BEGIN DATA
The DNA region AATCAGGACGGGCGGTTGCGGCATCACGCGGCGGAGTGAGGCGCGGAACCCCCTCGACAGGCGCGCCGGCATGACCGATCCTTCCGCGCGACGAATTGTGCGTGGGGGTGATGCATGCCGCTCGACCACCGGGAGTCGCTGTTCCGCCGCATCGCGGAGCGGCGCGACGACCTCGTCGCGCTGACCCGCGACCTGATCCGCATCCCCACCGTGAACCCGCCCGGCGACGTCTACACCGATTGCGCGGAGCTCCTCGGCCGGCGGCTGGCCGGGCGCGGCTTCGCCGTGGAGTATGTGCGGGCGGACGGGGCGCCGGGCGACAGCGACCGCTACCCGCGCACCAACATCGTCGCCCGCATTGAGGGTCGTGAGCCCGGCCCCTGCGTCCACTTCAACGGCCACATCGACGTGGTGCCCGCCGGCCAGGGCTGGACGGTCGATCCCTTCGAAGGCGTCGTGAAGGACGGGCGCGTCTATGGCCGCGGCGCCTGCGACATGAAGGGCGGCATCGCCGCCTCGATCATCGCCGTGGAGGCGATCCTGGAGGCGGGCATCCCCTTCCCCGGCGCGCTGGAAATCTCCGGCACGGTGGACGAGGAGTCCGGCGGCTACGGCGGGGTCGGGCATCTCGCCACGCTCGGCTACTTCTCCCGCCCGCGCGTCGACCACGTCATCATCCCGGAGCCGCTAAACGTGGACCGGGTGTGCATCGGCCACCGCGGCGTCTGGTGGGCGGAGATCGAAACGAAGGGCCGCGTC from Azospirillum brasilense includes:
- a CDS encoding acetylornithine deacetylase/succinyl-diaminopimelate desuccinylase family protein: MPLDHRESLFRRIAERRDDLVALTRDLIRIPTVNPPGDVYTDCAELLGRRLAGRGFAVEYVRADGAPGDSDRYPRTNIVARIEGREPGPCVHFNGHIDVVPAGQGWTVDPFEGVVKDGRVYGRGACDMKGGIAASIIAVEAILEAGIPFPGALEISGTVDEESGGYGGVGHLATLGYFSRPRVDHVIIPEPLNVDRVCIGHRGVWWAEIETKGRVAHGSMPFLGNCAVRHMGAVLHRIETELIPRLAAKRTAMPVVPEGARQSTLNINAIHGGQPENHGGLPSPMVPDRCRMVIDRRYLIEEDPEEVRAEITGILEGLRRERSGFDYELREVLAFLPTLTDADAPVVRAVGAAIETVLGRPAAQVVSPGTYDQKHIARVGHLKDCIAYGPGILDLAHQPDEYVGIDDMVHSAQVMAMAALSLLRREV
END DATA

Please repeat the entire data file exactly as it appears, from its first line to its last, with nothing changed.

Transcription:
The DNA region AATCAGGACGGGCGGTTGCGGCATCACGCGGCGGAGTGAGGCGCGGAACCCCCTCGACAGGCGCGCCGGCATGACCGATCCTTCCGCGCGACGAATTGTGCGTGGGGGTGATGCATGCCGCTCGACCACCGGGAGTCGCTGTTCCGCCGCATCGCGGAGCGGCGCGACGACCTCGTCGCGCTGACCCGCGACCTGATCCGCATCCCCACCGTGAACCCGCCCGGCGACGTCTACACCGATTGCGCGGAGCTCCTCGGCCGGCGGCTGGCCGGGCGCGGCTTCGCCGTGGAGTATGTGCGGGCGGACGGGGCGCCGGGCGACAGCGACCGCTACCCGCGCACCAACATCGTCGCCCGCATTGAGGGTCGTGAGCCCGGCCCCTGCGTCCACTTCAACGGCCACATCGACGTGGTGCCCGCCGGCCAGGGCTGGACGGTCGATCCCTTCGAAGGCGTCGTGAAGGACGGGCGCGTCTATGGCCGCGGCGCCTGCGACATGAAGGGCGGCATCGCCGCCTCGATCATCGCCGTGGAGGCGATCCTGGAGGCGGGCATCCCCTTCCCCGGCGCGCTGGAAATCTCCGGCACGGTGGACGAGGAGTCCGGCGGCTACGGCGGGGTCGGGCATCTCGCCACGCTCGGCTACTTCTCCCGCCCGCGCGTCGACCACGTCATCATCCCGGAGCCGCTAAACGTGGACCGGGTGTGCATCGGCCACCGCGGCGTCTGGTGGGCGGAGATCGAAACGAAGGGCCGCGTC from Azospirillum brasilense includes:
- a CDS encoding acetylornithine deacetylase/succinyl-diaminopimelate desuccinylase family protein: MPLDHRESLFRRIAERRDDLVALTRDLIRIPTVNPPGDVYTDCAELLGRRLAGRGFAVEYVRADGAPGDSDRYPRTNIVARIEGREPGPCVHFNGHIDVVPAGQGWTVDPFEGVVKDGRVYGRGACDMKGGIAASIIAVEAILEAGIPFPGALEISGTVDEESGGYGGVGHLATLGYFSRPRVDHVIIPEPLNVDRVCIGHRGVWWAEIETKGRVAHGSMPFLGNCAVRHMGAVLHRIETELIPRLAAKRTAMPVVPEGARQSTLNINAIHGGQPENHGGLPSPMVPDRCRMVIDRRYLIEEDPEEVRAEITGILEGLRRERSGFDYELREVLAFLPTLTDADAPVVRAVGAAIETVLGRPAAQVVSPGTYDQKHIARVGHLKDCIAYGPGILDLAHQPDEYVGIDDMVHSAQVMAMAALSLLRREV